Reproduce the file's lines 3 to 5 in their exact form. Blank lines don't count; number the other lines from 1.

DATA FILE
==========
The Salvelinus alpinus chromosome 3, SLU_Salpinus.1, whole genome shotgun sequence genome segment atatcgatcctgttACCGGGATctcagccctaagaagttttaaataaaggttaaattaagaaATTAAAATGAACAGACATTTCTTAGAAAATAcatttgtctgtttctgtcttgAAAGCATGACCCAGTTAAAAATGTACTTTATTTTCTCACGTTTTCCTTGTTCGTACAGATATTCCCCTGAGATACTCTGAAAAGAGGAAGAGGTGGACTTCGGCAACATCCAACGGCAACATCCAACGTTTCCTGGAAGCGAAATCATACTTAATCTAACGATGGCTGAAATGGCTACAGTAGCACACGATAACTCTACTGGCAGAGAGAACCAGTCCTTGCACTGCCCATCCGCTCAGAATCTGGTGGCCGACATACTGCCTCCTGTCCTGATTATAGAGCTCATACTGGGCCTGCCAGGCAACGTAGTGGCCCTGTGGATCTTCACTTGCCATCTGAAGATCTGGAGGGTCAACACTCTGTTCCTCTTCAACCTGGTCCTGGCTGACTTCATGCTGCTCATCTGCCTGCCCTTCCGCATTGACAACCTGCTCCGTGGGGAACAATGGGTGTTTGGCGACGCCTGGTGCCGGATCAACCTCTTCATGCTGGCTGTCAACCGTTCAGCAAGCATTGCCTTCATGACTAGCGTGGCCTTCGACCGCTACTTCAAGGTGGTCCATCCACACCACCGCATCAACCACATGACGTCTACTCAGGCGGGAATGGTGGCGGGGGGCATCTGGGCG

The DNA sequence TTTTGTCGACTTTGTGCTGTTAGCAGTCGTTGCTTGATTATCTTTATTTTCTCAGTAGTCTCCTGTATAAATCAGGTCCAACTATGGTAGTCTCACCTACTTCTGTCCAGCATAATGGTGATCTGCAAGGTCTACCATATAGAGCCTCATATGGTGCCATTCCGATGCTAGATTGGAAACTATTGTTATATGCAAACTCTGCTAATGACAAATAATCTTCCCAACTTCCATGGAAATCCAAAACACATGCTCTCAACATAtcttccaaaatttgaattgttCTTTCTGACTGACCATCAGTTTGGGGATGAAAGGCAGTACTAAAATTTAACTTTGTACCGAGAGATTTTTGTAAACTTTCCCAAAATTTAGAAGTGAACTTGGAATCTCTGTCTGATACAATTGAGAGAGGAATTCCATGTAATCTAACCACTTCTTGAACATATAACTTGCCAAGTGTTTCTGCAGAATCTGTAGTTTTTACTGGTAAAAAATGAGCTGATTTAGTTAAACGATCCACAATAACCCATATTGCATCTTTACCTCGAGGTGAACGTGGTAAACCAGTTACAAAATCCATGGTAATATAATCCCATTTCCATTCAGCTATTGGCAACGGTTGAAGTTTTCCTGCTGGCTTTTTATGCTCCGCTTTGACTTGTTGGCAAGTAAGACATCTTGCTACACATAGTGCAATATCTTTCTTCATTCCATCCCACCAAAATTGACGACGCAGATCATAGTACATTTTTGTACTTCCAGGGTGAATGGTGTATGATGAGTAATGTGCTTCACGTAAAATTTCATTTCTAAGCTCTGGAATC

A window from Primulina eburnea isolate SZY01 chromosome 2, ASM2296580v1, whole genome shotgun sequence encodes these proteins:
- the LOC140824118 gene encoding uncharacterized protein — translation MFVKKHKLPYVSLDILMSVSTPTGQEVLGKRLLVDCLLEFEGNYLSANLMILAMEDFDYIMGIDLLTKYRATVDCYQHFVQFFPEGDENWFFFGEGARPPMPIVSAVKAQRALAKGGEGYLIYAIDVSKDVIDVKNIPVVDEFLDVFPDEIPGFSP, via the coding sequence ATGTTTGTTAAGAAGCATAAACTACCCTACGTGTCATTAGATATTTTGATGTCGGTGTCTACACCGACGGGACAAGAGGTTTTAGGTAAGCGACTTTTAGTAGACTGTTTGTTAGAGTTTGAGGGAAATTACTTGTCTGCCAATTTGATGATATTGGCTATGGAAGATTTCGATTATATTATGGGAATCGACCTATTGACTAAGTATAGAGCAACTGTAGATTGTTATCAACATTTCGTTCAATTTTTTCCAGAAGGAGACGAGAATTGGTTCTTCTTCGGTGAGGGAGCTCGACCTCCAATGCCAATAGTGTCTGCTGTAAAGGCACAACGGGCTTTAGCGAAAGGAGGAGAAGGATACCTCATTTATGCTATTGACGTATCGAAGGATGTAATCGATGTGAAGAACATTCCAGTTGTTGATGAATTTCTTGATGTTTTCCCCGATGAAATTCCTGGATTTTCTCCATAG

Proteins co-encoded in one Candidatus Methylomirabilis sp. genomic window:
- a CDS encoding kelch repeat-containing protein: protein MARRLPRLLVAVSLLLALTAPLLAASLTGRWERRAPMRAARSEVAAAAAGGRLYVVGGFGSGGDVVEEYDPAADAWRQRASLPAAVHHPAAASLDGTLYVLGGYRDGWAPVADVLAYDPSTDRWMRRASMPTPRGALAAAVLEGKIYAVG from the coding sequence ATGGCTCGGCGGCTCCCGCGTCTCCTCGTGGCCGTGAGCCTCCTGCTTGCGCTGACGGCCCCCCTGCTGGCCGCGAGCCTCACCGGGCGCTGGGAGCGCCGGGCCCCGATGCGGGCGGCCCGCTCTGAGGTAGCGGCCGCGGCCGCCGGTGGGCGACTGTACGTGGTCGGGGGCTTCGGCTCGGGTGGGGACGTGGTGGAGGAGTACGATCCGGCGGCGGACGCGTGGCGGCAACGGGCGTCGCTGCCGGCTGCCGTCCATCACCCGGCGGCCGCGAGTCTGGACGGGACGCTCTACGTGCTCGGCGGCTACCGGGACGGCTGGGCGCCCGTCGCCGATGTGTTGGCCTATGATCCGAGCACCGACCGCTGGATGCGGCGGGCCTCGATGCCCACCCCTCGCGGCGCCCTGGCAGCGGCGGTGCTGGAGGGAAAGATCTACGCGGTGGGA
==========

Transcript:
A window from Primulina eburnea isolate SZY01 chromosome 2, ASM2296580v1, whole genome shotgun sequence encodes these proteins:
- the LOC140824118 gene encoding uncharacterized protein — translation MFVKKHKLPYVSLDILMSVSTPTGQEVLGKRLLVDCLLEFEGNYLSANLMILAMEDFDYIMGIDLLTKYRATVDCYQHFVQFFPEGDENWFFFGEGARPPMPIVSAVKAQRALAKGGEGYLIYAIDVSKDVIDVKNIPVVDEFLDVFPDEIPGFSP, via the coding sequence ATGTTTGTTAAGAAGCATAAACTACCCTACGTGTCATTAGATATTTTGATGTCGGTGTCTACACCGACGGGACAAGAGGTTTTAGGTAAGCGACTTTTAGTAGACTGTTTGTTAGAGTTTGAGGGAAATTACTTGTCTGCCAATTTGATGATATTGGCTATGGAAGATTTCGATTATATTATGGGAATCGACCTATTGACTAAGTATAGAGCAACTGTAGATTGTTATCAACATTTCGTTCAATTTTTTCCAGAAGGAGACGAGAATTGGTTCTTCTTCGGTGAGGGAGCTCGACCTCCAATGCCAATAGTGTCTGCTGTAAAGGCACAACGGGCTTTAGCGAAAGGAGGAGAAGGATACCTCATTTATGCTATTGACGTATCGAAGGATGTAATCGATGTGAAGAACATTCCAGTTGTTGATGAATTTCTTGATGTTTTCCCCGATGAAATTCCTGGATTTTCTCCATAG

Proteins co-encoded in one Candidatus Methylomirabilis sp. genomic window: